Chris Jordan reviews the excellent Ray Bradbury adaptation, Something Wicked This Way Comes.
|"May I interest you lads in a Faustian bargain?"|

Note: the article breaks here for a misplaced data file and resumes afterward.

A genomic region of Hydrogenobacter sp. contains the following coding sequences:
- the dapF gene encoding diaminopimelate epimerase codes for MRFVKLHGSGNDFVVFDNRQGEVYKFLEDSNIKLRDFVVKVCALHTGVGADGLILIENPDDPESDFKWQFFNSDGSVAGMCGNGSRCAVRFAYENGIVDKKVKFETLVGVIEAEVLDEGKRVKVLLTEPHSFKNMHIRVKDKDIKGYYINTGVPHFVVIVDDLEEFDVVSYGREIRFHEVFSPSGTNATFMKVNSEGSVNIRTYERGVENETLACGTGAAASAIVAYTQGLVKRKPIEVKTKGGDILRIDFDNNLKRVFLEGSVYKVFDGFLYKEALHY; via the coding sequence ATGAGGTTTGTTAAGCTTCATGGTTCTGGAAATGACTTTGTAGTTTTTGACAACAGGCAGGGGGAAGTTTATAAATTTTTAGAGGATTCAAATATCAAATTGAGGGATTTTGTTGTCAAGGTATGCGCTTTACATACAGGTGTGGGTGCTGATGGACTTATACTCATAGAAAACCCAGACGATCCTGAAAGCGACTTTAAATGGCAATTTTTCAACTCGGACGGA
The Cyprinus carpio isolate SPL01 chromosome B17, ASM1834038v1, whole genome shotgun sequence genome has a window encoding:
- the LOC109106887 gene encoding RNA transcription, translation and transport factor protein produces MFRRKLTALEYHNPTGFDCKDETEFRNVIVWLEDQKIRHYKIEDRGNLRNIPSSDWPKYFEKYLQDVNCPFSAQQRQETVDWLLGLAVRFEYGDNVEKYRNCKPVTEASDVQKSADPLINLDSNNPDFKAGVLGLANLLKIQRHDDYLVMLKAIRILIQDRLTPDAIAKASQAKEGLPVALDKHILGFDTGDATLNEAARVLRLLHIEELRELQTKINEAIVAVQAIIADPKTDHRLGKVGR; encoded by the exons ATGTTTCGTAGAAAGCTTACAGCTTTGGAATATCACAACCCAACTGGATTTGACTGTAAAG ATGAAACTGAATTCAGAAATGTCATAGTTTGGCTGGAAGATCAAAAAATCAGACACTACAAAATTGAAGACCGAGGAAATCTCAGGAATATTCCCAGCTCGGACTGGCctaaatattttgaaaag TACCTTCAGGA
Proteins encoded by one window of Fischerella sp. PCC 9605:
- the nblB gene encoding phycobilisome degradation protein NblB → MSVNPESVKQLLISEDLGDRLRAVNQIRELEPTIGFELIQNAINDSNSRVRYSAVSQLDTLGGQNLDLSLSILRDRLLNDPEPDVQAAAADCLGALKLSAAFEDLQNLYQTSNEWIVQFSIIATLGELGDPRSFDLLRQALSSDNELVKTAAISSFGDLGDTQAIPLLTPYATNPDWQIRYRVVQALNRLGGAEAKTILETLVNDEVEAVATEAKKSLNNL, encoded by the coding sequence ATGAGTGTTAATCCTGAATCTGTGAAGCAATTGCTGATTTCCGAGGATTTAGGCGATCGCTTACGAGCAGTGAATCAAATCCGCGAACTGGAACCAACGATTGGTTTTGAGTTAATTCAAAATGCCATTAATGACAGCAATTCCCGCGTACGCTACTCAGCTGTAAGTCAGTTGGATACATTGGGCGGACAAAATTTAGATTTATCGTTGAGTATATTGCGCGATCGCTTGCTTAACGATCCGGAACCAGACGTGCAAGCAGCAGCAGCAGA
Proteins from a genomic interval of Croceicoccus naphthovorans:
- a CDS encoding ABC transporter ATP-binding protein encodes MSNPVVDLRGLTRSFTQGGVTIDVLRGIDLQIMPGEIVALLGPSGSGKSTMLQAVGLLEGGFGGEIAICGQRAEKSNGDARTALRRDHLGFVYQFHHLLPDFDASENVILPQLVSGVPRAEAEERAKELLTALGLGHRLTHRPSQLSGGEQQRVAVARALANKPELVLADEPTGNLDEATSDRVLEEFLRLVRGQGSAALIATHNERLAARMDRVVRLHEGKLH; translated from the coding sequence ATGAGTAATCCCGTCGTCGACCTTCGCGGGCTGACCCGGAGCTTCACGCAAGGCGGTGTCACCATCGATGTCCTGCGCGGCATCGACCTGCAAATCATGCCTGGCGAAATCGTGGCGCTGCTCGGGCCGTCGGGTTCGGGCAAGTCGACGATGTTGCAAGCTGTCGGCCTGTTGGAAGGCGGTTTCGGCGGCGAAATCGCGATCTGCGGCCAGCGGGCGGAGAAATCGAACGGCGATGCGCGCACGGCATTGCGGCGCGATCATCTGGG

There is something oddly and powerfully timeless about Ray Bradbury's iconic novel Something Wicked This Way Comes; a quality that makes it emotionally resonant on several levels, and that has granted it a place among the twentieth century's most classic horror tales. It is a story with great thematic depth; one that means something different depending on your age. If you're younger, it's a coming-of-age tale about two kids first encountering the dark side of reality as they face an evil that threatens their town. If you're older it's a bittersweet tale of regret, loss, and the futile desire to stop time from slipping through your fingers. Either way, there are some heavy philosophical themes at the core of Bradbury's writing, and either way it offers one of the most chillingly plausible tale of Faustian bargains ever written. All of this makes Something Wicked This Way Comes a very complex and high-concept tale to adapt into a marketable Hollywood movie; and a very unlikely one for Disney to want to attempt, let alone actually get right without diluting its philosophical core. Yet despite those questionable odds, here we have it: a truly excellent film version of the story, written by Bradbury himself with all of its darker elements not even slightly sugar-coated. It stands as one of the riskiest movies that Disney ever produced; a very grown-up film despite being allegedly family-oriented. Disney might tell you that the risk did not pay off: the dark, philosophical tale was greeted with shock and scorn by the studio's typical family audiences. Not only did it not do well in theaters, it also proved so un-Disney-like that the studio kept their name off the VHS box altogether, and licensed it to Anchor Bay to release on DVD, with the Disney name removed from the opening credits. Fans of Ray Bradbury, and fans of intelligent genre-defying filmmaking in general, will tell a different story: Something Wicked This Way Comes is as great as it is unexpected, and its word-of-mouth reputation has grown the film into a much-loved cult classic. This is one of the finest and most faithful screen adaptations of Ray Bradbury ever made, and is highly recommended.